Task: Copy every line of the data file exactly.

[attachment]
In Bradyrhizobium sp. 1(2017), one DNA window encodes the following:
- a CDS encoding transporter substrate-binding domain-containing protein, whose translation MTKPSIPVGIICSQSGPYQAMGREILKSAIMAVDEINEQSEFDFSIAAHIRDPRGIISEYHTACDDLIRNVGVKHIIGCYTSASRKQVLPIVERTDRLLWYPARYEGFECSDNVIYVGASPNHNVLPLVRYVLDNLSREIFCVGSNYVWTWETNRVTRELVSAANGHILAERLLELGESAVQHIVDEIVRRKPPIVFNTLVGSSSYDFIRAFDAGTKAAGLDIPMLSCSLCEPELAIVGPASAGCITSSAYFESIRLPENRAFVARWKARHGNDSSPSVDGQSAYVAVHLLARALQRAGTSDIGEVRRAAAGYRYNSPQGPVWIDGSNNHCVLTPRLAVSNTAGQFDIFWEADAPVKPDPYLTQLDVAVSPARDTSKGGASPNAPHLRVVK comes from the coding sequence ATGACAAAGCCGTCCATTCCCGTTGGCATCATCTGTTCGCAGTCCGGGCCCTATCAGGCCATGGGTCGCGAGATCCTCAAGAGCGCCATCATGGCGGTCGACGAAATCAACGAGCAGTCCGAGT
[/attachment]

In Bradyrhizobium sp. 1(2017), one DNA window encodes the following:
- a CDS encoding transporter substrate-binding domain-containing protein, whose translation MTKPSIPVGIICSQSGPYQAMGREILKSAIMAVDEINEQSEFDFSIAAHIRDPRGIISEYHTACDDLIRNVGVKHIIGCYTSASRKQVLPIVERTDRLLWYPARYEGFECSDNVIYVGASPNHNVLPLVRYVLDNLSREIFCVGSNYVWTWETNRVTRELVSAANGHILAERLLELGESAVQHIVDEIVRRKPPIVFNTLVGSSSYDFIRAFDAGTKAAGLDIPMLSCSLCEPELAIVGPASAGCITSSAYFESIRLPENRAFVARWKARHGNDSSPSVDGQSAYVAVHLLARALQRAGTSDIGEVRRAAAGYRYNSPQGPVWIDGSNNHCVLTPRLAVSNTAGQFDIFWEADAPVKPDPYLTQLDVAVSPARDTSKGGASPNAPHLRVVK comes from the coding sequence ATGACAAAGCCGTCCATTCCCGTTGGCATCATCTGTTCGCAGTCCGGGCCCTATCAGGCCATGGGTCGCGAGATCCTCAAGAGCGCCATCATGGCGGTCGACGAAATCAACGAGCAGTCCGAGT